Let your bat make you the best hitter you can be
08-29-2017 / By:
I had always thought that any bat I swung would be as good as any other. As I moved from metal to wood bats, I had to adapt my swing and stance and grip and timing, so I became accustomed to adjusting what I did to suit a given bat. There were, of course, bats that I liked more than others, but I couldn’t really tell if my liking a bat honestly translated into better hitting – because I always felt that I could (in fact, any good hitter could) change his swing to fit the bat. Just the way that every hitter must adjust to a pitcher and to a catcher and to an umpire and to a park and to the weather etc. etc. etc. – there are always things that make hitting difficult, things that make the hitter change what he would like to do so that he can make contact and do his job at the plate. As a hitter, I felt that my job was to nullify the strengths of my opposition and to take advantage of the weaknesses I could find. I always thought that hitting was me alone in the batter’s box without any help. Because of this solo attitude, I didn’t ever think of a bat as being able to help me – a bat was just one more obstacle to overcome. That was before I encountered XBats.
I had heard of them, of course. When more than 1000 guys in the big leagues have swung their lumber, it is impossible not to know them. I knew that guys like Manny Ramirez (one of my favorite hitters of all time) counted on them to bring their game to the level of league MVP, and still it didn’t occur to me that a bat could elevate my game. What I learned through starting to explore bats and and how they worked with my hitting style changed my game forever.
I always knew that different bats felt different, and I had a sense that the kind of wood mattered and that the thickness of the handle mattered, but that was really all I knew. As I read material on the XBats site, I learned that I could improve the kind of hitting I did based on the choices in specific bat parameters. I learned that the type of wood (maple, ash or birch) made a difference in the feel of the bat. Maple is a harder wood than ash is and it is stronger and lasts longer. Because maple is a harder wood, the ball compresses more and rebounds off the barrel more dramatically. But I like ash. I know (because I have learned from people who know this stuff at XBats – hey sometimes, the smartest thing you can do is find someone smarter than you and listen to what he has to say) that maple is a better wood for a bat, but I like the way ash feels. As I said earlier, I hadn’t known that I could like one bat more than another…but when the differences between the woods was explained to me, I could start to feel how one was different from another. To me, the ash felt somehow more compliant – like the ball stayed on the bat longer and gave me more control. Remember my favorite hitter, Manny Ramirez? Well, he had amazing power of course, but what amazed me about his hitting was that he seemed to be able to put the ball wherever he wanted. Some power guys are straight pull hitters, but he had power to all three fields and could take the pitch wherever it was and make solid contact. This is the kind of control that I wanted and that I feel like ash could give me. Of course, he swung an X Bat Model 24!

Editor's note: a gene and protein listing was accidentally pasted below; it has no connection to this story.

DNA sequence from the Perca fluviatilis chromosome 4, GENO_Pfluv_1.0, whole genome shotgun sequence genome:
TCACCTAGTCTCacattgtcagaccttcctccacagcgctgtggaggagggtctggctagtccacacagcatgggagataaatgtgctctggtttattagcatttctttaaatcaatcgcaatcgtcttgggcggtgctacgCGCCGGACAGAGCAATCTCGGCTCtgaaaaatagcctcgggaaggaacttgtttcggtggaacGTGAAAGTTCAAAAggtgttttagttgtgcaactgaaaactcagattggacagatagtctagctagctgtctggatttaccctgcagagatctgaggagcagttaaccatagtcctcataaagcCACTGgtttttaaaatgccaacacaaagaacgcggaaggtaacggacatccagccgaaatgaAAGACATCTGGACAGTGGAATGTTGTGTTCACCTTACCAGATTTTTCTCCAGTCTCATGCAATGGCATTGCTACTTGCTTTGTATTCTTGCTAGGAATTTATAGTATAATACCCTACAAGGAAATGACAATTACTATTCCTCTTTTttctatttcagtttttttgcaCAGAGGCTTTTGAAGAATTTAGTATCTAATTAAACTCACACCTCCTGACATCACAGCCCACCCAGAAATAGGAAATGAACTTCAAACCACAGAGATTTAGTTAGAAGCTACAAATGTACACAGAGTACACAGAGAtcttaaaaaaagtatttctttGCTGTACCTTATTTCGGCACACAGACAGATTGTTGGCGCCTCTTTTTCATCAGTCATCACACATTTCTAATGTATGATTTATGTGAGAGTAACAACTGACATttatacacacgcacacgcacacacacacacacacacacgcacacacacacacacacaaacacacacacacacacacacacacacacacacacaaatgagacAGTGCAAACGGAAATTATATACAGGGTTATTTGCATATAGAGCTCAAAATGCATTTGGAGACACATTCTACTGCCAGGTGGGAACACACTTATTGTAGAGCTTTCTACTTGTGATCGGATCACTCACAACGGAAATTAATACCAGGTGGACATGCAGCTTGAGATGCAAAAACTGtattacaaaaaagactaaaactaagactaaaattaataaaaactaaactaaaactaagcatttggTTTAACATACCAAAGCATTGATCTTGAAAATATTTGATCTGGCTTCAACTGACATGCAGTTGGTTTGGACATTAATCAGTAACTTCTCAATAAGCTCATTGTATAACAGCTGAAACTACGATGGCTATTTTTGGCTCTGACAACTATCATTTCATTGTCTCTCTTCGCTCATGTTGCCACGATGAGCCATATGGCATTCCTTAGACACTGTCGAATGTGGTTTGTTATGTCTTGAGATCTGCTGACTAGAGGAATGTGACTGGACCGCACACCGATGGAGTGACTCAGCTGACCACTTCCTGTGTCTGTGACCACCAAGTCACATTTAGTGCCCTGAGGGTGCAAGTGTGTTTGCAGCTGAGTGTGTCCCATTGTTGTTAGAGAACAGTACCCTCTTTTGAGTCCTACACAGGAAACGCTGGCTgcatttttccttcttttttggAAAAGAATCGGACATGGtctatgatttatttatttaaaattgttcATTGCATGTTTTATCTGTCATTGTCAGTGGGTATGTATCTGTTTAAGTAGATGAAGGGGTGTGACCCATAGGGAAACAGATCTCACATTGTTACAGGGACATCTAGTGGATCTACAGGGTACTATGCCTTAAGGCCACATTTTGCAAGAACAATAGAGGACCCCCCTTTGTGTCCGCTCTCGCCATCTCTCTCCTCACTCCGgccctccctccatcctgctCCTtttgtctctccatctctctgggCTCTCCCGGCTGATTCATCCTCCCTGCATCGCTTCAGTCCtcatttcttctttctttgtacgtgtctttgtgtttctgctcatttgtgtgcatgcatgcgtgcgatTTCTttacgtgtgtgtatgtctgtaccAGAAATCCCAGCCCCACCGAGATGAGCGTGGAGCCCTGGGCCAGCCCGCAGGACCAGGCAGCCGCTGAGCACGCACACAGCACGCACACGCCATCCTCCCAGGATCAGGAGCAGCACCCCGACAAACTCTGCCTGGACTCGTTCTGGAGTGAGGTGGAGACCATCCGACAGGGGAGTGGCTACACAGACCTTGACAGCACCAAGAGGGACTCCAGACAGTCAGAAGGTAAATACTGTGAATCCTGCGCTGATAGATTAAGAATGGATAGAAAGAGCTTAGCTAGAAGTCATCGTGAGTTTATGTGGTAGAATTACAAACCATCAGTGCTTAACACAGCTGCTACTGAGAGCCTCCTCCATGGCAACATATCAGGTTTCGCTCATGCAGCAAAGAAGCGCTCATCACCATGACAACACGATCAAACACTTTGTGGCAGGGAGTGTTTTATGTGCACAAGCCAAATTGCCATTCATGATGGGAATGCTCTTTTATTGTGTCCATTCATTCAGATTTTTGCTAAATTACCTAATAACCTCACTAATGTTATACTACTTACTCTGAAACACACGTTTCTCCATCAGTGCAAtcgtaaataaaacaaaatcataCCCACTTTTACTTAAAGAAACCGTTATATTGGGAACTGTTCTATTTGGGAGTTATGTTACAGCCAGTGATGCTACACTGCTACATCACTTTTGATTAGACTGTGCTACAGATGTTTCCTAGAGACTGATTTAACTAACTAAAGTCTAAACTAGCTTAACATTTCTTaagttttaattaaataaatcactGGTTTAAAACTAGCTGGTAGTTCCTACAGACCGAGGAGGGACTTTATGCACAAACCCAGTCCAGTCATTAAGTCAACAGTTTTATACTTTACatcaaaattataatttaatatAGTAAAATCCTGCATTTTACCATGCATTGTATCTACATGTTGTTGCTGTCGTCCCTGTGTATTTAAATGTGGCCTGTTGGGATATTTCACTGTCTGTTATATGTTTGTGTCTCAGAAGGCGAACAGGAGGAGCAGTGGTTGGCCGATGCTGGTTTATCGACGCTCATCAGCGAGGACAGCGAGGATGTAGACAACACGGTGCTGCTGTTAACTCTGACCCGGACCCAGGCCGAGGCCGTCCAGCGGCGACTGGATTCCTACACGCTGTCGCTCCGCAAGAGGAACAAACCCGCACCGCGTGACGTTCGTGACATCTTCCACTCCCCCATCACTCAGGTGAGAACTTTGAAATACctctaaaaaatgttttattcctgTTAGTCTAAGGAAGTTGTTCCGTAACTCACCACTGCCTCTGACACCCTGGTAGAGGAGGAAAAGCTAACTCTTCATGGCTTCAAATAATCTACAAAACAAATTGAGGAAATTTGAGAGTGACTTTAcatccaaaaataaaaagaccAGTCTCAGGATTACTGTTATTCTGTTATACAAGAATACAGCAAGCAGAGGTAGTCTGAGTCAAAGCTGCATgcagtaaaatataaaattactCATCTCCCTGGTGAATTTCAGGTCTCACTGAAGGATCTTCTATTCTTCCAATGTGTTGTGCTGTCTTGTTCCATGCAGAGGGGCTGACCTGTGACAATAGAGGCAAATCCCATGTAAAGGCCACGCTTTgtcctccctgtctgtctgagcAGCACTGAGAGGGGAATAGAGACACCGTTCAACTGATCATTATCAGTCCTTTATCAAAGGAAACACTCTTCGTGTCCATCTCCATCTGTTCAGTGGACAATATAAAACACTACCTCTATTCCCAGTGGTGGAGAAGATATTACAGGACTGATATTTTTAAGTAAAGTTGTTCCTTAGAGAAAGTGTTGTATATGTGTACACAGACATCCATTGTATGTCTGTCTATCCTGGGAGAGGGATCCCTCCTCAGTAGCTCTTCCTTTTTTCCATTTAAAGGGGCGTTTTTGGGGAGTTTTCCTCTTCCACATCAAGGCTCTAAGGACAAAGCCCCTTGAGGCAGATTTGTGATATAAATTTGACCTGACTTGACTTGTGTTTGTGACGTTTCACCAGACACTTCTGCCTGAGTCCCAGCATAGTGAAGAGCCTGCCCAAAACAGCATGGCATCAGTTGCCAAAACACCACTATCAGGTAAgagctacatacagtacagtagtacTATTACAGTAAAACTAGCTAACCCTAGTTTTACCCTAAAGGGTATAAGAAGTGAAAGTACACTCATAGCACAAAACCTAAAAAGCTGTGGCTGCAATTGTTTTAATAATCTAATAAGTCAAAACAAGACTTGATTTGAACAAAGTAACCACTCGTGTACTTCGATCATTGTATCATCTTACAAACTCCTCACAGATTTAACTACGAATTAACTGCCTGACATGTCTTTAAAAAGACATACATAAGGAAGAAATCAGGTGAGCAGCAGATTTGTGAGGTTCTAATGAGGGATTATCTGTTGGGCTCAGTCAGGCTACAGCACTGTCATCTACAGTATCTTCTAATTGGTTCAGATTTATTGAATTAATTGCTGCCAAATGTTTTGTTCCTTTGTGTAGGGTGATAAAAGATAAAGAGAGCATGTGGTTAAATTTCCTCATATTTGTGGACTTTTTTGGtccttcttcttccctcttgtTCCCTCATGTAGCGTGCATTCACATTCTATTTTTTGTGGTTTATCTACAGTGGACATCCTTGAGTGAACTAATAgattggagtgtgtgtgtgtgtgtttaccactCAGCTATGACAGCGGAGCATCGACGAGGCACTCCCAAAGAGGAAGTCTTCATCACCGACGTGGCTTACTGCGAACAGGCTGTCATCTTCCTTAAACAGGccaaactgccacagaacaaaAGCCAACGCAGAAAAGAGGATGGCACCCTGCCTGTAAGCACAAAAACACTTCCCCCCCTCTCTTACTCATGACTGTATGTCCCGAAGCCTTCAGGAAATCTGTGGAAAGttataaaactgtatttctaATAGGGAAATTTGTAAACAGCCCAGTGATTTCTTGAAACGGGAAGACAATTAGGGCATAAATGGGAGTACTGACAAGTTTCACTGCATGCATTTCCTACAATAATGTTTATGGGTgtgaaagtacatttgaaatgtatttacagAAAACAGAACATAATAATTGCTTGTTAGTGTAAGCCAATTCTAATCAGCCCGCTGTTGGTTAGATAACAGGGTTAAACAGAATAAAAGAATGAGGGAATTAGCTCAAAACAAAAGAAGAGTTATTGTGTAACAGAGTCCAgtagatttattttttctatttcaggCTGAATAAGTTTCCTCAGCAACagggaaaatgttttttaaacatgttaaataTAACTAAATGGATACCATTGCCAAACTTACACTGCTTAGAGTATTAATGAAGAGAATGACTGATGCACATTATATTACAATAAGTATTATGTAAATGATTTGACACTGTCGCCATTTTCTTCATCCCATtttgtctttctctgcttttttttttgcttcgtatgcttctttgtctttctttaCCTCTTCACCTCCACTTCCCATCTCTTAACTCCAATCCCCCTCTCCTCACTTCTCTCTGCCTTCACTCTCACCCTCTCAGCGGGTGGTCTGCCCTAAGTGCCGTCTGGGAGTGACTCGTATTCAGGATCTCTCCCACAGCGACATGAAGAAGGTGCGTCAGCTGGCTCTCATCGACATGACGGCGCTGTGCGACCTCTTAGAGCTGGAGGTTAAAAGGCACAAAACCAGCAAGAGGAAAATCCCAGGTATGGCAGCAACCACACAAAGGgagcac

There are so many more factors that I now know make a bat right for me (and maybe wrong for other hitters) like knob size and end loading and grip thickness and bat weight and the relationship between bat length and bat weight. There are so many small differences that can help my swing that I never knew were out there. I can now choose different bats for different pitchers or different parks. Before, I thought that hitting was all about minimizing the advantages that the outside world had over me, but now, thanks to XBats, I think that the outside world has to adjust to me!